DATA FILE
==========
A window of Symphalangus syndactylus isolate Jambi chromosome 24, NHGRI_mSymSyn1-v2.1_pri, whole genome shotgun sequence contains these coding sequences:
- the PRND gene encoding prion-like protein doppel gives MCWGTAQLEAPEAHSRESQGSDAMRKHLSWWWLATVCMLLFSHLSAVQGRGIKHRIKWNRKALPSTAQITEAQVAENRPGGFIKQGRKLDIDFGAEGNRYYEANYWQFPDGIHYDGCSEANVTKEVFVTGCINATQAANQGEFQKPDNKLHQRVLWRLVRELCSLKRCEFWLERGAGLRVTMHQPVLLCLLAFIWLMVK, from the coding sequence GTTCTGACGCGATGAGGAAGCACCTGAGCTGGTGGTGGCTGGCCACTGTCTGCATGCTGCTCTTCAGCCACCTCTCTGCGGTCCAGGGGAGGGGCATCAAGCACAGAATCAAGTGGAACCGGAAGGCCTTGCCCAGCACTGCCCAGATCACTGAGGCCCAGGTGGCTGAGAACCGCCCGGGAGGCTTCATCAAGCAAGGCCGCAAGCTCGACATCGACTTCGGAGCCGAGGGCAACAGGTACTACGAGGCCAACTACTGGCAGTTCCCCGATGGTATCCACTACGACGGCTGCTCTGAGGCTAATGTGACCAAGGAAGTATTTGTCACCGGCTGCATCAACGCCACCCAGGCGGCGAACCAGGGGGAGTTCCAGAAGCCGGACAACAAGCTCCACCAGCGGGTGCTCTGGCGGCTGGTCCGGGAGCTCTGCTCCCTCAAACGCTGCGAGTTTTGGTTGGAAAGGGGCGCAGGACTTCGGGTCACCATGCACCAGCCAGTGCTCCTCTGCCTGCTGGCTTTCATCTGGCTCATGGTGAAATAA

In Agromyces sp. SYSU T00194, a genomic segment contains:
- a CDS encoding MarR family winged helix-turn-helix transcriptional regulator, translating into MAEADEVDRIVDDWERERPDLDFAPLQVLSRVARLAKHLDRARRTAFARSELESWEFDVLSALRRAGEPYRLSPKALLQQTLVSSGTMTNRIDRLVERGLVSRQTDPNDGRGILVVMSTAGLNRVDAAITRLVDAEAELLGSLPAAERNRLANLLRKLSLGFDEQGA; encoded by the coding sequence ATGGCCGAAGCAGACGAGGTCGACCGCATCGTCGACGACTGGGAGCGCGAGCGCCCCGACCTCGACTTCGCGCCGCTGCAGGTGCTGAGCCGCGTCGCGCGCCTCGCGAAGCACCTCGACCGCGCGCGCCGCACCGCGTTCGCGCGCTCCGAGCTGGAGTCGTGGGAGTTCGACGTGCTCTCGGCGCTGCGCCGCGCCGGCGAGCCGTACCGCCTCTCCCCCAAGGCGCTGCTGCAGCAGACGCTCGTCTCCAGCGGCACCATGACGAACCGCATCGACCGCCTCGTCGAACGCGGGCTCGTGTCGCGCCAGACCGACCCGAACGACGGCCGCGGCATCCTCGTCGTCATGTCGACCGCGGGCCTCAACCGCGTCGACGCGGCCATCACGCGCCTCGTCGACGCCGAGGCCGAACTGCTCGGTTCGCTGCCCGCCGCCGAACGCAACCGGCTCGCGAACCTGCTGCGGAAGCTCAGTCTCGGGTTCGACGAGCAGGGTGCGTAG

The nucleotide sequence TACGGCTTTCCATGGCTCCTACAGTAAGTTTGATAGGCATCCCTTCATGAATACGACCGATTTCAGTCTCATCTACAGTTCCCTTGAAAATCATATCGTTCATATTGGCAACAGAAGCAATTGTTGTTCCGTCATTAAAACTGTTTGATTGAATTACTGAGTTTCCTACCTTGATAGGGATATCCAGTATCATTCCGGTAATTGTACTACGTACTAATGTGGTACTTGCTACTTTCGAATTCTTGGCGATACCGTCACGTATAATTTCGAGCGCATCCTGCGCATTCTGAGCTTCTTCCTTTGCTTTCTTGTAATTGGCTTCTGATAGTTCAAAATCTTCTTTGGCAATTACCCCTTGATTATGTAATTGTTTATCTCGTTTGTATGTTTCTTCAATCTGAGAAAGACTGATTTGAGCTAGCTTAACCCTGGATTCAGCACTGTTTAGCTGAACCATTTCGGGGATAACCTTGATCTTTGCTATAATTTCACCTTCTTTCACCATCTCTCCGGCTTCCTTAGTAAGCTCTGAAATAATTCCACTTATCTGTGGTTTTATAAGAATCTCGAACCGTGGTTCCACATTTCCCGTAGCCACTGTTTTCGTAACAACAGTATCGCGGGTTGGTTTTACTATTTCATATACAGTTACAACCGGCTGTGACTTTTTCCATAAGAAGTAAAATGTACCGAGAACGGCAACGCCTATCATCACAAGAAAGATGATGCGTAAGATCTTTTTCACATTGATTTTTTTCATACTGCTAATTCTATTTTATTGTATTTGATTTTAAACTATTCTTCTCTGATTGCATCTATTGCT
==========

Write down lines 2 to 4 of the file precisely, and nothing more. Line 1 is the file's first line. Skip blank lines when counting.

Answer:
- the PRND gene encoding prion-like protein doppel gives MCWGTAQLEAPEAHSRESQGSDAMRKHLSWWWLATVCMLLFSHLSAVQGRGIKHRIKWNRKALPSTAQITEAQVAENRPGGFIKQGRKLDIDFGAEGNRYYEANYWQFPDGIHYDGCSEANVTKEVFVTGCINATQAANQGEFQKPDNKLHQRVLWRLVRELCSLKRCEFWLERGAGLRVTMHQPVLLCLLAFIWLMVK, from the coding sequence GTTCTGACGCGATGAGGAAGCACCTGAGCTGGTGGTGGCTGGCCACTGTCTGCATGCTGCTCTTCAGCCACCTCTCTGCGGTCCAGGGGAGGGGCATCAAGCACAGAATCAAGTGGAACCGGAAGGCCTTGCCCAGCACTGCCCAGATCACTGAGGCCCAGGTGGCTGAGAACCGCCCGGGAGGCTTCATCAAGCAAGGCCGCAAGCTCGACATCGACTTCGGAGCCGAGGGCAACAGGTACTACGAGGCCAACTACTGGCAGTTCCCCGATGGTATCCACTACGACGGCTGCTCTGAGGCTAATGTGACCAAGGAAGTATTTGTCACCGGCTGCATCAACGCCACCCAGGCGGCGAACCAGGGGGAGTTCCAGAAGCCGGACAACAAGCTCCACCAGCGGGTGCTCTGGCGGCTGGTCCGGGAGCTCTGCTCCCTCAAACGCTGCGAGTTTTGGTTGGAAAGGGGCGCAGGACTTCGGGTCACCATGCACCAGCCAGTGCTCCTCTGCCTGCTGGCTTTCATCTGGCTCATGGTGAAATAA

In Agromyces sp. SYSU T00194, a genomic segment contains:
- a CDS encoding MarR family winged helix-turn-helix transcriptional regulator, translating into MAEADEVDRIVDDWERERPDLDFAPLQVLSRVARLAKHLDRARRTAFARSELESWEFDVLSALRRAGEPYRLSPKALLQQTLVSSGTMTNRIDRLVERGLVSRQTDPNDGRGILVVMSTAGLNRVDAAITRLVDAEAELLGSLPAAERNRLANLLRKLSLGFDEQGA; encoded by the coding sequence ATGGCCGAAGCAGACGAGGTCGACCGCATCGTCGACGACTGGGAGCGCGAGCGCCCCGACCTCGACTTCGCGCCGCTGCAGGTGCTGAGCCGCGTCGCGCGCCTCGCGAAGCACCTCGACCGCGCGCGCCGCACCGCGTTCGCGCGCTCCGAGCTGGAGTCGTGGGAGTTCGACGTGCTCTCGGCGCTGCGCCGCGCCGGCGAGCCGTACCGCCTCTCCCCCAAGGCGCTGCTGCAGCAGACGCTCGTCTCCAGCGGCACCATGACGAACCGCATCGACCGCCTCGTCGAACGCGGGCTCGTGTCGCGCCAGACCGACCCGAACGACGGCCGCGGCATCCTCGTCGTCATGTCGACCGCGGGCCTCAACCGCGTCGACGCGGCCATCACGCGCCTCGTCGACGCCGAGGCCGAACTGCTCGGTTCGCTGCCCGCCGCCGAACGCAACCGGCTCGCGAACCTGCTGCGGAAGCTCAGTCTCGGGTTCGACGAGCAGGGTGCGTAG